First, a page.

Friday fun: what are you reading? Edited

I was traveling this week, so spent a lot of time reading on airplanes. I read The Monogram Murders and Closed Casket, which are "new" Agatha Christies written by a different author. They were fun airplane reads but didn't hold up against the classic Christies. (Read The Murder of Roger Ackroyd if you haven't yet, and avoid spoilers.)

I also finished Lost City of the Monkey God, a nonfiction book about the search for a lost city in Honduras that I'm reading with @Ashley Elder and @Stephanie Grice.  And finally, I'm making my way through 100 Years of Solitude, which I've been trying to read for years and have never managed to finish.

So, what are you reading? 

Click here to read or contribute to previous Friday fun threads


Susan Hauth Community Champion Sep 22, 2017

The Chemist by Stephenie Meyer.  Pretty farfetched but was addictive.  Since I was a twilight fan (yes I admit it), always curious to see what she's writing these days.  The Host was better.

Currently reading the ever controversial Jodi Picoult - Small Great Things.

One of the best reads in the past year has been Defending Jacob by William Landry.  VERY GOOD.

I read all the Twilight books! No shame, no shame. :)

I will add Defending Jacob to my list, sounds interesting. 

Currently reading The Age of Spiritual Machines by Ray Kurzweil 

Next up is Big Magic: Creative Living Beyond Fear by Elizabeth Gilbert

 (Lost City of the Monkey God looks cool! Added it to my To-read Trello board!)

Oooh, I'm intrigued by The Age of Spiritual Machines.  How is it so far?

And is your Trello book board public? ;) 

Erica Moss Community Manager Sep 22, 2017

Love the idea of using a Trello board to track your to-read list. 😄

Mark Askew Atlassian Team Sep 22, 2017

^^ That's a really good idea. I may have to try this.

Here's a public Trello board I created based on this discussion.

Feel free to add books and share :) 

Erica Moss Community Manager Sep 22, 2017

Blair, for the WIN.

@Blair Johnson that's awesome! Can you add me? I'll add some stuff to the Fiction section which is sadly lonely right now. Come on, Fiction!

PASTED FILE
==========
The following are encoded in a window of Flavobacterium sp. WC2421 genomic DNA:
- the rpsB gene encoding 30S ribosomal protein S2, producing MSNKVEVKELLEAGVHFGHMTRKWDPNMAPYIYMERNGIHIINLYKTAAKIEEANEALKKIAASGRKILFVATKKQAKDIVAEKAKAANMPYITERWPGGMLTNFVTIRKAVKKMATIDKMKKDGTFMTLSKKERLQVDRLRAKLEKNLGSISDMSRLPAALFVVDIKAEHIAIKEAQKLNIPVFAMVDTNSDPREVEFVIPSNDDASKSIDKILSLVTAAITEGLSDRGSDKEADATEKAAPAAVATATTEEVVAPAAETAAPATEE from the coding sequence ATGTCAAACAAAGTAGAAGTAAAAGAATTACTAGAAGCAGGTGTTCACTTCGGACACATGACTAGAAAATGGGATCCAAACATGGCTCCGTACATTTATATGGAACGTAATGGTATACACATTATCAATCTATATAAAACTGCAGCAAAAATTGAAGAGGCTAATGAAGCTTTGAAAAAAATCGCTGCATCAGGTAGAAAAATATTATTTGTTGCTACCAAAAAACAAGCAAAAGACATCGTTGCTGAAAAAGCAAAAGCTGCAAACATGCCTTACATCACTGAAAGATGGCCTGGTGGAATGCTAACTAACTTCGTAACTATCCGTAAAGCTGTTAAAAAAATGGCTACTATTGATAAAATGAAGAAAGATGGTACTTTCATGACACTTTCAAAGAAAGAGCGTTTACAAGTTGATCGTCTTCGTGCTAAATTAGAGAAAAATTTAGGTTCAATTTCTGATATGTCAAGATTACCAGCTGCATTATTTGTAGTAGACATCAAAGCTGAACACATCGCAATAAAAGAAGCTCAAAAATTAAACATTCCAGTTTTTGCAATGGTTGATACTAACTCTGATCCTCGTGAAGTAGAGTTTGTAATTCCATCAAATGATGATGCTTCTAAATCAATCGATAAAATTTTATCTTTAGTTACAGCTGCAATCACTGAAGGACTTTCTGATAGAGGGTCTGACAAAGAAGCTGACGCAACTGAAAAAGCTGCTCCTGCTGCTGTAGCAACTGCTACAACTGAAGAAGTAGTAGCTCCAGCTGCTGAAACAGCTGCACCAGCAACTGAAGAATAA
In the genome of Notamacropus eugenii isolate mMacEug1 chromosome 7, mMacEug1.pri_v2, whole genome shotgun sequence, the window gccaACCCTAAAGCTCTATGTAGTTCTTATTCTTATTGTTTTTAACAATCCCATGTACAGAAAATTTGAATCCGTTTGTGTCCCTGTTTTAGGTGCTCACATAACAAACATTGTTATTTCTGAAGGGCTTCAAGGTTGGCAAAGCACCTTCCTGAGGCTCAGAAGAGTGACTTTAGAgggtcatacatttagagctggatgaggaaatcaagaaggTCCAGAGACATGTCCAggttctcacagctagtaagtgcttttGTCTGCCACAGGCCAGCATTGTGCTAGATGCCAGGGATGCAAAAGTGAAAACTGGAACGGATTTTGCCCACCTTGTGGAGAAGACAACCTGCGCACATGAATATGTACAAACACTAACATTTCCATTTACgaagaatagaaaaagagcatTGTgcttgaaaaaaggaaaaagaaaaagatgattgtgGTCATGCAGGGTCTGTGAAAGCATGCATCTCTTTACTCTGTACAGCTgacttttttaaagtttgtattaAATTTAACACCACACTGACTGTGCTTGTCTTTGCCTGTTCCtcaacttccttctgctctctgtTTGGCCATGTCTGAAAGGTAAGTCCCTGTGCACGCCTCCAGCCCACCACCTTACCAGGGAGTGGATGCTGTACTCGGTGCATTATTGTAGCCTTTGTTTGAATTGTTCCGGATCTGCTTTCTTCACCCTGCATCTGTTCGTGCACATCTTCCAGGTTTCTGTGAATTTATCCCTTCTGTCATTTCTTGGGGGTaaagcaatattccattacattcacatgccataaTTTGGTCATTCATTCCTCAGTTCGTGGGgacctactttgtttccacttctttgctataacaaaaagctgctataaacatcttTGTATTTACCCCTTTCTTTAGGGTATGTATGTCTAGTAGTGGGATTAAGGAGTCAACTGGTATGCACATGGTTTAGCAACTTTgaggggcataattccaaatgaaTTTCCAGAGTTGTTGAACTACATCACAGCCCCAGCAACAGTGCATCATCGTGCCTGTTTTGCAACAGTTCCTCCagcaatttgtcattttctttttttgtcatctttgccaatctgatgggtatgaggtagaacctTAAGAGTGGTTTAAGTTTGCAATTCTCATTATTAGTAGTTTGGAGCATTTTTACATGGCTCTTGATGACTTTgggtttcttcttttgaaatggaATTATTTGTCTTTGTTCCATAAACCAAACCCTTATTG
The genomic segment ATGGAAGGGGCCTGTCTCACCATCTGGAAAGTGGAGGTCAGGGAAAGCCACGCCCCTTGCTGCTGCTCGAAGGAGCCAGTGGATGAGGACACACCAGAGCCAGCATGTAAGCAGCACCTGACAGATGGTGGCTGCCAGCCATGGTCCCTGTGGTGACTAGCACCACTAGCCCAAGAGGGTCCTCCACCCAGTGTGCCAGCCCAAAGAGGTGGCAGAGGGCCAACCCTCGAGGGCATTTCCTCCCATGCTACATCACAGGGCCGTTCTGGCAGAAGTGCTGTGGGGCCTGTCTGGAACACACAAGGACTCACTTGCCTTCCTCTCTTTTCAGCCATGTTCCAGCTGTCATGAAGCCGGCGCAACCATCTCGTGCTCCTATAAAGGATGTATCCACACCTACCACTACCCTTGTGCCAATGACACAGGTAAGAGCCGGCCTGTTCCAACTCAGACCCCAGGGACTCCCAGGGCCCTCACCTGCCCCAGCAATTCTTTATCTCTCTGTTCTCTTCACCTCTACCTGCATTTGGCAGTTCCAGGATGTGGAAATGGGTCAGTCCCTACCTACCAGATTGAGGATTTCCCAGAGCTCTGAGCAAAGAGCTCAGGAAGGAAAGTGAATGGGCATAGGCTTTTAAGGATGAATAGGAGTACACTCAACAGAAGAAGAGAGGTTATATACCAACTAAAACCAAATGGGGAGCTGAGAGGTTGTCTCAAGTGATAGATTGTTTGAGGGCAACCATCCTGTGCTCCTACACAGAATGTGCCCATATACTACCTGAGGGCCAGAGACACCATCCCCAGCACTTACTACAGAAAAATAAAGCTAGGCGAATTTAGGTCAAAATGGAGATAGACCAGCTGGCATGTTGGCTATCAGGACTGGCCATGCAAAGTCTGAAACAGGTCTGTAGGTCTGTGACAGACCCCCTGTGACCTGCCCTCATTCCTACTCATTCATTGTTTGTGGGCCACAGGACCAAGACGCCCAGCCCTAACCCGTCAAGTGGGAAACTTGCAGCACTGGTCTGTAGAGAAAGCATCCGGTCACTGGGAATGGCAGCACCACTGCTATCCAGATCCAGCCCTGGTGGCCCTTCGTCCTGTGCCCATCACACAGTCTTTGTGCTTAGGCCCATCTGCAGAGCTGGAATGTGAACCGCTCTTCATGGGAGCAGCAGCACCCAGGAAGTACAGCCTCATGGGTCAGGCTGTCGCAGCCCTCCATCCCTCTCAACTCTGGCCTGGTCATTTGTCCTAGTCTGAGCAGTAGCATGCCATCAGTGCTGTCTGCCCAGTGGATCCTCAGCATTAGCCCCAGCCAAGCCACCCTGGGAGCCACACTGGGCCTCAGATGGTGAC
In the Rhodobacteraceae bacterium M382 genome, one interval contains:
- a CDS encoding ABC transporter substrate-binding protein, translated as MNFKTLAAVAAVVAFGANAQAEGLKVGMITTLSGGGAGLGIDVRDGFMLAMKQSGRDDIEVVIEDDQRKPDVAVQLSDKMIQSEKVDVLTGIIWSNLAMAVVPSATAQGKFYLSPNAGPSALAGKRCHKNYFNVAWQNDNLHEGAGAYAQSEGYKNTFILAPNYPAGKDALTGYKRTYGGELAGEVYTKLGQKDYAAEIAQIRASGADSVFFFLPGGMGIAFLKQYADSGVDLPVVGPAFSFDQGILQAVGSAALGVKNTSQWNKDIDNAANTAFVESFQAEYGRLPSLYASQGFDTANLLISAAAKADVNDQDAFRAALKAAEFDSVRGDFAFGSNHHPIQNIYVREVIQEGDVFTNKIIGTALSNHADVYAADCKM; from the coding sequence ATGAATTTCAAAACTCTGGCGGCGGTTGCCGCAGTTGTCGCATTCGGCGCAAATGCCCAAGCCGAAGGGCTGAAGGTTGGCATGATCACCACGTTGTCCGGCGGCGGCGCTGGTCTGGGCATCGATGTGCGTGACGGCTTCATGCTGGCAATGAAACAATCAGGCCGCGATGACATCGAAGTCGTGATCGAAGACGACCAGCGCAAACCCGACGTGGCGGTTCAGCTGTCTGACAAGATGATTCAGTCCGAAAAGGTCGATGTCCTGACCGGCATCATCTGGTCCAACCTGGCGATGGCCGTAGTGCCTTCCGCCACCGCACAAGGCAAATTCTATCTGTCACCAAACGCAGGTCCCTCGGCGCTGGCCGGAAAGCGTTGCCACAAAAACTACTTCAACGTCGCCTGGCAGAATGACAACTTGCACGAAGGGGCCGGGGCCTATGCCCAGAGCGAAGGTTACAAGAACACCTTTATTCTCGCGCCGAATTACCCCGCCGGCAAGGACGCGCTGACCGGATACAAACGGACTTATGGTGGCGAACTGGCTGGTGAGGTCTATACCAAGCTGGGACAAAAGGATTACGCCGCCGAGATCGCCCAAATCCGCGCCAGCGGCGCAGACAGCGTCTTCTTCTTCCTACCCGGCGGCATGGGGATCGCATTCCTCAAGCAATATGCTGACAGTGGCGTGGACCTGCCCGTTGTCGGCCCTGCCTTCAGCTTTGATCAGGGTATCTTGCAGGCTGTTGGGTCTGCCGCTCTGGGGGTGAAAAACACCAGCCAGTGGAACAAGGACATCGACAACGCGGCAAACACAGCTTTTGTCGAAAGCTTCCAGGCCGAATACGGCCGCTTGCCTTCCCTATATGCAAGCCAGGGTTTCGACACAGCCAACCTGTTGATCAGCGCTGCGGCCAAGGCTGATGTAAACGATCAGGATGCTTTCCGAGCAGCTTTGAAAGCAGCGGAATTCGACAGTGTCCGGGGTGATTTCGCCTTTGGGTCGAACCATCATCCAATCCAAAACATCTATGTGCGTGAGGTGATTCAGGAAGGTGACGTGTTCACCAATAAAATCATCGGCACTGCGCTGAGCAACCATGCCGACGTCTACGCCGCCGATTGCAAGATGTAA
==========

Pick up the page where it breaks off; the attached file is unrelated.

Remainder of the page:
(Some awesome fiction: The Hate U Give, The Sympathizer, Americanah, Version Control, IQ, 11/22/63.) 

@Monique van den Berg added you and updated the link so everyone can join! :llamayay:

John Collins Atlassian Team Sep 22, 2017

In the Atlassian office in Austin, our book club is reading the classic The Design of Everyday Things by Donald A. Norman. I read the first version years ago, and the revised version is quite updated—almost a new book.

On my own, my latest fun read (started this morning) is Die Trying of the Jack Reacher series by Lee Child.

Does it hold up, @John Collins? I've never read either version.

I love that we all have our fun reads.

I'm in chapter 4 of The Design of Everyday Things right now @Monique van den Berg. It's a great book for anyone who's ever been frustrated when something didn't work as expected.

The updates are good and go along with the maturation of the design field.

Peter DeWitt Community Champion Sep 22, 2017

Just finished:

SCRUM - The art of doing twice the work in half the time

Jeff Sutherlan

- nice easy read.  gets into the origins of scrum and the core process.

Sounds like a good book for this crowd especially. 

Leslie Lee Atlassian Team Sep 22, 2017

This is cheating since I listened to it on CD, but it was the BEST "book" I've listened to - Trevor Noah's Born a Crime. His story is amazing and I loved listening to Trevor Noah narrate it.

As someone who commutes via audiobook, I don't think it's cheating! I am listening to A Place of Execution right now and looking forward to Behold the Dreamers, which supposedly is great on audio. We should swap audio CDs.

I had to give up on the audiobook of Wild (loved the book, hated the narrator, read it on my Kindle instead).